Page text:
"Until the mid-nineteenth century, the British state accepted that children as young as five years old were an acceptable part of the industrial workforce." 

Child labour was also common in US coal mines:

Breaker boys employed by the Pennsylvania Coal Company. IMAGE: LEWIS HINE/LIBRARY OF CONGRESS

Breaker boys at work breaking coal. The process produces clouds of dust which coat the workers' lungs. IMAGE: LEWIS HINE/LIBRARY OF CONGRESS

New batteries are coming:

Look, no lithium! First rechargeable proton battery created

There are better places to get cobalt than the artisanal mines in Congo, and alternative chemistries and cobalt recycling are also providing promising pathways toward lowering raw cobalt demand.

According to the Amnesty International report that first opened the world’s eyes to the troubles of cobalt mining in Congo, Tesla was not called out “because its main battery cell supplier, Panasonic, sources its cobalt from the Philippines and not Congo.” Tesla also has committed to sourcing cobalt and other raw materials exclusively from North America for its new Gigafactory battery production facility.

According to the U.S. Geological Survey, 58 percent of the world’s cobalt is mined in Congo. (CNN’s investigation claims in consecutive slides, that “two-thirds of the world’s cobalt come from Congo” and that 58.8 percent is cobalt produced in Congo, providing the London Metal Exchange as the source for the latter figure). Of the cobalt sourced in Congo, according to CNN, roughly one-fifth is mined by hand. Accordingly, roughly 7.5 percent of the world’s cobalt is mined in the disturbing manner portrayed in the CNN multimedia piece.

That’s still far too much, of course, but the startling conditions at the “artisanal” hand mines shown by CNN are still the minority fringe of the industry.

Additionally, electric vehicles — which CNN’s headline and language within the article blames for the unethical mining practices — are responsible for a relatively small percentage of the total cobalt that is mined, marketed, and put to use.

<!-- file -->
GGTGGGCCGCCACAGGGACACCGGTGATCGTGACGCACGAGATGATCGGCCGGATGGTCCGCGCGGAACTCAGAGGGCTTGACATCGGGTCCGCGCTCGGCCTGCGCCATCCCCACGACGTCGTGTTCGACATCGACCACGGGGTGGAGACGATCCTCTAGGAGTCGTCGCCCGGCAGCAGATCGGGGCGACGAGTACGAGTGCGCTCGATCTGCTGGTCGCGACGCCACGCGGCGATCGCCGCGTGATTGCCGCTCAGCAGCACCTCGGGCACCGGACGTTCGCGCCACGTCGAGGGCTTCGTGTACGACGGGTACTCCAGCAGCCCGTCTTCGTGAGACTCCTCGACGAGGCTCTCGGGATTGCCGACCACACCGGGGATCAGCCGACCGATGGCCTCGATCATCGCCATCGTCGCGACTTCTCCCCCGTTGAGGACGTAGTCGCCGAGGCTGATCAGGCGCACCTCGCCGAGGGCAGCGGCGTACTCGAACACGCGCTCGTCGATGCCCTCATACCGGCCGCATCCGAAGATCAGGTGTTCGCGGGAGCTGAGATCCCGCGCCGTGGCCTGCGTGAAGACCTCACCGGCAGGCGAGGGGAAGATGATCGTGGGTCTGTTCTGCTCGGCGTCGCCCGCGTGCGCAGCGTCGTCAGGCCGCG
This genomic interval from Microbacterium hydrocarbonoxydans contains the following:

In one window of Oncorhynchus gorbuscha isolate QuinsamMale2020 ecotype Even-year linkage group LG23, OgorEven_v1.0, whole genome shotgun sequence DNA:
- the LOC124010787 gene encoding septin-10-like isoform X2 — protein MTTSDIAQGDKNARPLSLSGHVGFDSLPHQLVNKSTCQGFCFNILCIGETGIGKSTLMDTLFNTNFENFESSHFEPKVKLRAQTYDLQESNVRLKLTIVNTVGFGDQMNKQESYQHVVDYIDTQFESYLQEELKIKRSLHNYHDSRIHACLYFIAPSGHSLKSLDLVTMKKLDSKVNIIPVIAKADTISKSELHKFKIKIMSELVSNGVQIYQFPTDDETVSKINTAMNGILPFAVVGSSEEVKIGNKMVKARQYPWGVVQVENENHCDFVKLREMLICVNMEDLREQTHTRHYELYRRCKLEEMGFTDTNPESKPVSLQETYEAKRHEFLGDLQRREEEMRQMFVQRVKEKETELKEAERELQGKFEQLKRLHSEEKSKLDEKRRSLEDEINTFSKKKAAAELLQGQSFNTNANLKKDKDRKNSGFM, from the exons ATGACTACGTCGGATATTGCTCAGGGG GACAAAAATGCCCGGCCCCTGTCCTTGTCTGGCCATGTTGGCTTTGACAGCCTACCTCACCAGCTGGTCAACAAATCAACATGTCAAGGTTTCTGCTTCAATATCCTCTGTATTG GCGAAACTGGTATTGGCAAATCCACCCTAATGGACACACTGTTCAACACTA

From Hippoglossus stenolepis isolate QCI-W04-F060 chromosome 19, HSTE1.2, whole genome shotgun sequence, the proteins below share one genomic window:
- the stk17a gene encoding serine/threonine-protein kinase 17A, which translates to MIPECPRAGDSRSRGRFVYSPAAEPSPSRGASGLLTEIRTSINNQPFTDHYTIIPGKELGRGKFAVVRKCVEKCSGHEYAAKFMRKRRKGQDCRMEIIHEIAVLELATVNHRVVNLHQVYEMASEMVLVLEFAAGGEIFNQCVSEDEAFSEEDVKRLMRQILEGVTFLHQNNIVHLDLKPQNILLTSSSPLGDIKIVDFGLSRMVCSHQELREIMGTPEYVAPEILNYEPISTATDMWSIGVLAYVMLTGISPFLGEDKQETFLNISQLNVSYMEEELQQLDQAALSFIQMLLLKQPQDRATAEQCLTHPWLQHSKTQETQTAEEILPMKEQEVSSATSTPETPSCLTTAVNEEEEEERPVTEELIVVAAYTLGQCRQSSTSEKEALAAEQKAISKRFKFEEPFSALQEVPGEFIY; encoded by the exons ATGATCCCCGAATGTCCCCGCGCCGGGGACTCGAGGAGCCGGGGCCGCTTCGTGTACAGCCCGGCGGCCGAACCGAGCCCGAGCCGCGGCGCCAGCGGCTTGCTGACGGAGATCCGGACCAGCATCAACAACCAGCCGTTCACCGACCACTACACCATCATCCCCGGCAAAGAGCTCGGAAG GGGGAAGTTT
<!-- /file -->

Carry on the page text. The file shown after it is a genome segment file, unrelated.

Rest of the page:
Rechargeable batteries (like lithium ion) make up about 42 percent of the market for cobalt, according to the Cobalt Development Institute.

Of the 42 percent that is used for batteries, roughly one-quarter is used for electric vehicles.

In other words, just over 10 percent of the world’s cobalt supply is currently being used for batteries to power electric cars.

The bigger culprits are portable consumer electronics — like cell phones and laptop computers — which use around 72 percent of the cobalt that goes into lithium ion batteries, or roughly 30 percent of all cobalt mined.

“let’s also not forget that the supply chain for gasoline-powered vehicles has its fair share of issues, ranging from human rights violations like the use of child labor, to disastrous oil spills like Deepwater Horizon.”

Electric cars are still a small, but growing, part of the market for raw cobalt. Electric carmakers, however, will continue to improve battery technology to reduce dependence on cobalt and can better source the cobalt that they do require from well-regulated mines and from recycled resources. Meanwhile, gasoline-powered cars will always depend on oil, which has a long and irrefutably exploitative supply chain that harms communities at the point of extraction, in the areas that is it refined, and then again when the byproducts of its combustion spew out of tailpipes.

CNN Wrongly Blames Electric Cars for Unethical Cobalt Mining


Rare earths is a misnomer, because they are neither “rare” nor “earths.” They are rare in their pure forms, but plentiful as compounds. They are called “earth metals” because that used to be the term for metals that can dissolve in acid.

Quote from Wikipedia:


“Although neodymium is classed as a rare earth, it is a fairly common element, no rarer than cobalt, nickel, and copper, and is widely distributed in the Earth's crust. “

Neodymium - Wikipedia

Rare earth element - Wikipedia

Around 2010, some articles and commentators warned that shortages of rare earths, or China’s near-monopoly on them, could choke off the West’s shift to renewable energy and other clean technologies. This was never true—but the myth persists.

And if there ever was a minor problem, its about to go away.

Most modern turbines dont even use rare earth materials:

Rare earth magnets: not all new turbines are using them

Around half of the annual output of Siemens wind turbines now feature permanent magnet generators – they are incorporated into all new models as standard.

Siemens eases rare earth supply for wind turbines

The US coal industry’s future could be to mine rare-earth metals for wind turbines